IFA defends 24-hour beef-price protests

Ibec group for meat factories saysmove is ‘unnecessary and misguided’

Farmers protest outside the Meadow Meats plant in Rathdowney, Co Laois. Thousands of farmers assembled at 30 meat plants across the country in support of the IFA’s 24-hour beef price protest. Photograph: Finbarr O’Rourke

The Irish Farmers Association has strongly defended its 24-hour protests about cattle prices outside 30 meat factories throughout the Republic, which are due to continue until this afternoon.

The protests, which are the first in nearly 15 years, began at 3pm yesterday, with farmers arguing they now get €350 per head less for cattle than their counterparts in the UK.

Farmers last night carried placards outside the factories with the slogan “Beef Price Rip-Off’’, and were adamant that the protests would be the start of a long campaign if their demands were not met.

IFA national livestock chairman Henry Burns said the message to the factories was very clear. "Farmers have had enough, and are not prepared to tolerate loss-making prices any longer, especially when our main markets are returning much higher prices.''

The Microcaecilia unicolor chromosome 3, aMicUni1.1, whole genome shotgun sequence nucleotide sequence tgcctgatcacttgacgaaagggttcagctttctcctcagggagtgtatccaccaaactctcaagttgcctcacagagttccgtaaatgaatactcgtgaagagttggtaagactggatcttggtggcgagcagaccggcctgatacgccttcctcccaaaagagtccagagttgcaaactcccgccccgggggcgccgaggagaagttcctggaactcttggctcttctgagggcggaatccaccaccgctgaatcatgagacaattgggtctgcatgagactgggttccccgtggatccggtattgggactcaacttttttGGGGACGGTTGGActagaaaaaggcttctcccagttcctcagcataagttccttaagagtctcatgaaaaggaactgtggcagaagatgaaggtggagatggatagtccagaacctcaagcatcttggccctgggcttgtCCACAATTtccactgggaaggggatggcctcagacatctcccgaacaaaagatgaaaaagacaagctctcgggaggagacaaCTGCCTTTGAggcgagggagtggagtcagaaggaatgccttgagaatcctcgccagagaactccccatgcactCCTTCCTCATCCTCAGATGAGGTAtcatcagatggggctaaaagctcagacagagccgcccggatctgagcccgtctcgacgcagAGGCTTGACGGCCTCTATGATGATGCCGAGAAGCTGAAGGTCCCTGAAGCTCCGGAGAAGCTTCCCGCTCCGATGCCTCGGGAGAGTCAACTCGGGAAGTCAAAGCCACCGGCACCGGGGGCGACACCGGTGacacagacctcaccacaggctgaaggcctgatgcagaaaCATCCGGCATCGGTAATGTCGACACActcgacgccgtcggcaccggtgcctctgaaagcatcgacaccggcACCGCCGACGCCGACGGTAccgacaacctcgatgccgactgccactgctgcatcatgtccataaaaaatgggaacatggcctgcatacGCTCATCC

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Mr Burns said farmers could not continue to sell cattle at a loss. "Teagasc figures show that on our most efficient farms producers need a base price of at least €4/kg to make a small margin and €4.50/kg to make a return on investment and labour.''

Meat Industry Ireland, the Ibec group representing the factories, criticised the protests as "unnecessary, misguided and counterproductive''.

It said they would only serve to disrupt business and damage Ireland’s export reputation without having any impact on European beef prices. “Cattle prices are strengthening and the trend from the market is positive,’’ said a spokesman.

EU average

Rejecting the Meat Industry Ireland assertions, Mr Burns said factories had refused to pass on the higher UK market prices for beef to Irish farmers. UK prices had increased by more than €100 per head in recent weeks and Irish prices were also below the EU average.

He said a recent Teagasc survey revealed that incomes on livestock farms were extremely low, down between 13 per cent and 22 per cent last year.

Mr Burns said the IFA had repeatedly asked Minister for Agriculture Simon Coveney to deal with issues on beef, including resolving the problems for the live trade to the North, the need for more competition and transparency in the trade, and for increased monitoring and controls on carcase trim, weights and classification for farmers in the factories.

Mr Coveney is scheduled to preside tomorrow at the third meeting of the Beef Forum, which is representative of the various groups involved in the industry.

Michael O'Regan

Michael O'Regan

Michael O’Regan is a former parliamentary correspondent of The Irish Times